Now, as the stress of the pandemic is beginning to recede, our relationship with the internet might be renegotiated. President Joe Biden has promised to deliver so much progress against the coronavirus that by July 4, “Americans will have taken a serious step toward a return to normal.” The word normal seems to describe parties and sporting events and cross-generational hugs—but a step toward these implies a step away from where we’ve lived since last year’s awful spring. Airline travel is already coming back; could airplane mode be next? As vaccination rates tick up, and IRL social life resumes, it’s getting easier to imagine that we’re on the brink of something big: a coordinated withdrawal from swiping and streaming, a new consensus that staying home to watch Netflix is no longer a chill Friday-night plan, but an affront.
Could this be real? Are we about to start the summer of a Great Offlining in America?
A few signs that this movement could be upon us: Netflix reported its worst first quarter in eight years, after seeing historic growth in 2020. Tinder conceded that more than half of its Gen Z users have no intention of using its videochat features ever again. Clubhouse downloads dropped significantly in April, prompting worry that the app was always just “a temporary salve to being stuck inside.”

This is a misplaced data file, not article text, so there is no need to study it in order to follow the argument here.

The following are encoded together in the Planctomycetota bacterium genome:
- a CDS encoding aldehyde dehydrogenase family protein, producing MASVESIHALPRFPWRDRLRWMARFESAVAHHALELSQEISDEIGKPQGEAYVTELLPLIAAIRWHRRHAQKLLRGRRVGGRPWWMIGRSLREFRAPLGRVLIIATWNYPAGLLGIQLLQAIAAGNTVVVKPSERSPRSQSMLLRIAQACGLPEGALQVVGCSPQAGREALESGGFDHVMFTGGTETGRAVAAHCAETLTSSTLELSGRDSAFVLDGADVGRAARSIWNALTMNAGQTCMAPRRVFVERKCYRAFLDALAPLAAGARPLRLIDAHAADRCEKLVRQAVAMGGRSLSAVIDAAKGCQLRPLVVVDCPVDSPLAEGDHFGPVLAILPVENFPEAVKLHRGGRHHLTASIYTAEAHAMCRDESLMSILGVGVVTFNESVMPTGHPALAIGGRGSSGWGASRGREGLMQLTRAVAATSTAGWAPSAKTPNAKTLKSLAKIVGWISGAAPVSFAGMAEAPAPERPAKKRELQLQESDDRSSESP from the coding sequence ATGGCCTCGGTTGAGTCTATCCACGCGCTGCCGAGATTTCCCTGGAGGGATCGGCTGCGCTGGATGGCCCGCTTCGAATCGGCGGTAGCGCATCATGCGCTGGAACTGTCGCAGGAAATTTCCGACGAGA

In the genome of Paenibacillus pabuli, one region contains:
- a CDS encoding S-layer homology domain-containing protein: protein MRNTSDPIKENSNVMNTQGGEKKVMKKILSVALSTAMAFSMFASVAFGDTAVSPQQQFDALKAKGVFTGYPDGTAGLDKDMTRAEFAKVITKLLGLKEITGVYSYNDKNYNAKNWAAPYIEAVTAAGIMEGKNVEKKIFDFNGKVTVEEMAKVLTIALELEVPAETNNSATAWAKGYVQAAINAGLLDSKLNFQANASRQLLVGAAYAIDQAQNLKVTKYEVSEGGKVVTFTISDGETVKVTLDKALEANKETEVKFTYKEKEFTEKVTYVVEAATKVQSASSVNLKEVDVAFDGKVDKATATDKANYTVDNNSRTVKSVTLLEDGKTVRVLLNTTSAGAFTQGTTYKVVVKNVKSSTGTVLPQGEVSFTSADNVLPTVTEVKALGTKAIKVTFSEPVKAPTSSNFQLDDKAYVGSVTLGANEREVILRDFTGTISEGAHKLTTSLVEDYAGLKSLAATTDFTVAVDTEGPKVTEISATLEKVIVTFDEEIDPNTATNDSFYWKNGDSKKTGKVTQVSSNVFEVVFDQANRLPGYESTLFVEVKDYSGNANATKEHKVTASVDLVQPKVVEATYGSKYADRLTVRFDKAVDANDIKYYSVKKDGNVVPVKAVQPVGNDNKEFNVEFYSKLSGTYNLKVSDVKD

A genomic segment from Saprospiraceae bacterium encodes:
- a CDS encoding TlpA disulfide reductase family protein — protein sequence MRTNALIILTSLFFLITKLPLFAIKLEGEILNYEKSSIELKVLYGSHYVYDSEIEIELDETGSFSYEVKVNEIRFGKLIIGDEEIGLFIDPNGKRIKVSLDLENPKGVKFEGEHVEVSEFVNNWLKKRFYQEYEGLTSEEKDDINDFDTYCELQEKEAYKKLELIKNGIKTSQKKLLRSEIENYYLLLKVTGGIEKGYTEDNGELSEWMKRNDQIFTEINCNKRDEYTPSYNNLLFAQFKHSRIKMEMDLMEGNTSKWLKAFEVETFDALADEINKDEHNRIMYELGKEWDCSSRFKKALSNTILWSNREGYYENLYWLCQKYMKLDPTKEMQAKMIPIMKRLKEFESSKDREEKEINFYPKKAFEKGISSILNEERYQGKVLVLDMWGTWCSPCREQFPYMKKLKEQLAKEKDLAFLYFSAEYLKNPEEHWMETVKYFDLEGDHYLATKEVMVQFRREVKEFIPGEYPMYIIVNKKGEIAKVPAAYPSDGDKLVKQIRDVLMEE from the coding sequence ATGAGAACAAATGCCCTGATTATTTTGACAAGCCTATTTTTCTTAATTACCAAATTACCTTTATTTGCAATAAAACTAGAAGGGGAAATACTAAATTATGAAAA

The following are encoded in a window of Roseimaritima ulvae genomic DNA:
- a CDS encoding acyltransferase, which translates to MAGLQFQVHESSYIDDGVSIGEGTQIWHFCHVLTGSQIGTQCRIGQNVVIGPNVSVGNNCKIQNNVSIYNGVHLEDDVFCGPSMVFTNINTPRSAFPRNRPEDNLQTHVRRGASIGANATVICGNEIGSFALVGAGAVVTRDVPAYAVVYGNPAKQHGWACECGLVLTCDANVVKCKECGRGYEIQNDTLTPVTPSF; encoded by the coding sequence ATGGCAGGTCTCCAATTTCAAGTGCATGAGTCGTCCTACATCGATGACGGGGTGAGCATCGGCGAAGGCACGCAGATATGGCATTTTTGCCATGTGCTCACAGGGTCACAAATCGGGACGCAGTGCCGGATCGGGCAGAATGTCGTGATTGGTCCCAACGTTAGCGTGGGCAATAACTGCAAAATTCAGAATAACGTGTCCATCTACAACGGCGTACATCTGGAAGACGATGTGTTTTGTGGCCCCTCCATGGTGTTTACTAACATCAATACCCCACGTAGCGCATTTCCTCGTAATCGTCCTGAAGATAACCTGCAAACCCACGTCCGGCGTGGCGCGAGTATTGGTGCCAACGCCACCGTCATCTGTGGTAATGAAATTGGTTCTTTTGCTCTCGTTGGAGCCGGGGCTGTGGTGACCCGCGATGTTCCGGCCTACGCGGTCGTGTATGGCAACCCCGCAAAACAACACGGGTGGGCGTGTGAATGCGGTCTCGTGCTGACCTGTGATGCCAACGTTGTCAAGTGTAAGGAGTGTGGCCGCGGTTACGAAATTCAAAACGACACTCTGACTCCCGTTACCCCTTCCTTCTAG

On The Cut, Safy-Hallan Farah has predicted a post-pandemic future in which our culture prioritizes, among other things, “earnestness,” “communism,” and “being extremely offline.” The writer Luke Winkie forecasts a 10-week period of everyone abandoning the internet, adding that “offline is going to hit like a drug.” Discourse’s Patrick Redford put it best, writing that “the idea of further screen-only interaction with my friends and loved ones after a year overstuffed with them makes me want to toss my phone into the Pacific Ocean.”
For me, the Atlantic Ocean is more convenient, but saying so evokes some déjà vu. I realize that I’ve had this conversation before—as many of us have—and in the not-so-distant past. Rumors of a Great Offlining were in the air in the months before the pandemic started, when the cultural conversation was dominated by talk of what to do about our sick obsession with the internet.
In April 2019, Jenny Odell published How to Do Nothing: Resisting the Attention Economy, a New York Times best-seller (and a Barack Obama “Favorite Book”) that outlined the many ways in which commercial social media drives us away from one another and into silos of anxiety. This distraction, she said, “appears to be a life-and-death matter.” Just a few months earlier, the former Harvard Business School professor Shoshana Zuboff had released The Age of Surveillance Capitalism, a 700-page New York Times notable book (and Barack Obama “Favorite Book”) that had the receipts to prove that companies such as Google and Facebook were deliberately extracting and monetizing every conceivable aspect of their users’ humanity. Zuboff framed the battle against Big Tech as a global conflict with absolute moral urgency; her work was compared, widely, to Rachel Carson’s Silent Spring. I do not remember seeing the latter as an exaggeration. I do remember breathlessly live-tweeting as I read Zuboff’s book at a dinner table.